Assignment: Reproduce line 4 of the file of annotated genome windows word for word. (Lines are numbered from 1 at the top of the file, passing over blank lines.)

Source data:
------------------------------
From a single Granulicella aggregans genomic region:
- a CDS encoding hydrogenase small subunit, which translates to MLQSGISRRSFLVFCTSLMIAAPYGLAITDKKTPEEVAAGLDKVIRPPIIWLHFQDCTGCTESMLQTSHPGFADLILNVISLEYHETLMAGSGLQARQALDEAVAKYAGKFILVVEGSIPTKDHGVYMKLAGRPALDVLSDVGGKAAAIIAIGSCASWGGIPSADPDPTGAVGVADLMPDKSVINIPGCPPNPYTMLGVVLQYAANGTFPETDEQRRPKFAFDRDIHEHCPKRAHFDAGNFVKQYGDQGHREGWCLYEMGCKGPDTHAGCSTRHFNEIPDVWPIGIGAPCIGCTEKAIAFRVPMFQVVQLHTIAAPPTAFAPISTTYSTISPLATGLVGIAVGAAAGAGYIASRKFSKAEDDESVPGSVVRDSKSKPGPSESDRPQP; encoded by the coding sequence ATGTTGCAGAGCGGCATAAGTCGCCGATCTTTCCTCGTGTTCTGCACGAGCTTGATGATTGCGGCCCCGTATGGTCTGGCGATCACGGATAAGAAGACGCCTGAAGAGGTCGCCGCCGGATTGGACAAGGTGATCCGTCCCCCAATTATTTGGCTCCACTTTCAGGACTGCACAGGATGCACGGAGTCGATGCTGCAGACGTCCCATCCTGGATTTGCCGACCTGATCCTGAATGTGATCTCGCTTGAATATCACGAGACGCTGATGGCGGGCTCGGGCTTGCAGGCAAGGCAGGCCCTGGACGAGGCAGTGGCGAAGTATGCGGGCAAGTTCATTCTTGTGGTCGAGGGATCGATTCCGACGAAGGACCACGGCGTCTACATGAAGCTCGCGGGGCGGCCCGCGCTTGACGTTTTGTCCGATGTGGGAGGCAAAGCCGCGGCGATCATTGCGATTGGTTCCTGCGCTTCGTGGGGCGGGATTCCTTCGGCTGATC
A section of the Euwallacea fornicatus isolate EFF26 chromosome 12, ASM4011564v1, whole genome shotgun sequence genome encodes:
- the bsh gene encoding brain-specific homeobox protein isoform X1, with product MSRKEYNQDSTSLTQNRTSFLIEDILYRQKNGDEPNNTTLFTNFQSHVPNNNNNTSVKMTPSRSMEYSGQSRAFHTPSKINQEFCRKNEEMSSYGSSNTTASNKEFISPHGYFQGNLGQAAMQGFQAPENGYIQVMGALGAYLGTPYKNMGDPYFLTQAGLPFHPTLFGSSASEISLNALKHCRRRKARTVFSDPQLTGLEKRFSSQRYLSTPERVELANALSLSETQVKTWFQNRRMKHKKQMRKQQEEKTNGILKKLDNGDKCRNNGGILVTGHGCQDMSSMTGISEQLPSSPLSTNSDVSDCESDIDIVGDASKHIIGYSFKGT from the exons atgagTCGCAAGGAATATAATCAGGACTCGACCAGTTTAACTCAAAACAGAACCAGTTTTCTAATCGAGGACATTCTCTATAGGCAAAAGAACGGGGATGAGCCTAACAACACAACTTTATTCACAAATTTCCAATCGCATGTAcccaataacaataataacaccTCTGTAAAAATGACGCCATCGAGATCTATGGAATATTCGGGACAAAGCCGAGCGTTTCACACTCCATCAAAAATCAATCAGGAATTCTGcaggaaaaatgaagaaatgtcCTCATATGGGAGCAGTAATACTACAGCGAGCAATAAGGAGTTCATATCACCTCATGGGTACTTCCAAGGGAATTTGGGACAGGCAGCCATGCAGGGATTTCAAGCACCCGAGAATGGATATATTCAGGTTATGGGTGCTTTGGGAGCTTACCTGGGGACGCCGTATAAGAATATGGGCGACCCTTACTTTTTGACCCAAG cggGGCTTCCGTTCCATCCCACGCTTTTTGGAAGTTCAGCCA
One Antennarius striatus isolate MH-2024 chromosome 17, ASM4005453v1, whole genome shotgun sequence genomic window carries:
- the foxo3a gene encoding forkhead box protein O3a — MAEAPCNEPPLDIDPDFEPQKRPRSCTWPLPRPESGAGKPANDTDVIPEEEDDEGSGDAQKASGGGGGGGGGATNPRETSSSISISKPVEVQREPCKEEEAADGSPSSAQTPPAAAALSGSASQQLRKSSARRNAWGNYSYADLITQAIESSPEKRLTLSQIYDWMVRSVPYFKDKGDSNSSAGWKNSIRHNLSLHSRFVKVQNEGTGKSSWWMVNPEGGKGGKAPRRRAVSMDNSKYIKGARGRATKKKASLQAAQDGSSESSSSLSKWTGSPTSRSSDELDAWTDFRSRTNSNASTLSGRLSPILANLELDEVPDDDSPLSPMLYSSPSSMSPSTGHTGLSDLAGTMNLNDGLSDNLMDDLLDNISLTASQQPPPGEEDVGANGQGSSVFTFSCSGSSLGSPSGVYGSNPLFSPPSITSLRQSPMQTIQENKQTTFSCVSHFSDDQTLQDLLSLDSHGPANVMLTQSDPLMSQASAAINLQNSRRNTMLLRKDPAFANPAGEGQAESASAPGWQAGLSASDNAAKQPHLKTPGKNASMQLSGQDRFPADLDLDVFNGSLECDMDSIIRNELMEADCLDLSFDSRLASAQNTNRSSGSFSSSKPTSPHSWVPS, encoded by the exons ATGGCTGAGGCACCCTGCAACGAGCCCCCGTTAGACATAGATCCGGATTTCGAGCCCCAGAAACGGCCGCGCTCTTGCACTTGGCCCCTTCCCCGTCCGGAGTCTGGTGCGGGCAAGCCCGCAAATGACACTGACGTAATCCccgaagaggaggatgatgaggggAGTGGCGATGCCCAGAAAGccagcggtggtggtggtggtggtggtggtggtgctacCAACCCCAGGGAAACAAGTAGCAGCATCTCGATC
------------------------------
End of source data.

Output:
- the bsh gene encoding brain-specific homeobox protein isoform X1, with product MSRKEYNQDSTSLTQNRTSFLIEDILYRQKNGDEPNNTTLFTNFQSHVPNNNNNTSVKMTPSRSMEYSGQSRAFHTPSKINQEFCRKNEEMSSYGSSNTTASNKEFISPHGYFQGNLGQAAMQGFQAPENGYIQVMGALGAYLGTPYKNMGDPYFLTQAGLPFHPTLFGSSASEISLNALKHCRRRKARTVFSDPQLTGLEKRFSSQRYLSTPERVELANALSLSETQVKTWFQNRRMKHKKQMRKQQEEKTNGILKKLDNGDKCRNNGGILVTGHGCQDMSSMTGISEQLPSSPLSTNSDVSDCESDIDIVGDASKHIIGYSFKGT from the exons atgagTCGCAAGGAATATAATCAGGACTCGACCAGTTTAACTCAAAACAGAACCAGTTTTCTAATCGAGGACATTCTCTATAGGCAAAAGAACGGGGATGAGCCTAACAACACAACTTTATTCACAAATTTCCAATCGCATGTAcccaataacaataataacaccTCTGTAAAAATGACGCCATCGAGATCTATGGAATATTCGGGACAAAGCCGAGCGTTTCACACTCCATCAAAAATCAATCAGGAATTCTGcaggaaaaatgaagaaatgtcCTCATATGGGAGCAGTAATACTACAGCGAGCAATAAGGAGTTCATATCACCTCATGGGTACTTCCAAGGGAATTTGGGACAGGCAGCCATGCAGGGATTTCAAGCACCCGAGAATGGATATATTCAGGTTATGGGTGCTTTGGGAGCTTACCTGGGGACGCCGTATAAGAATATGGGCGACCCTTACTTTTTGACCCAAG cggGGCTTCCGTTCCATCCCACGCTTTTTGGAAGTTCAGCCA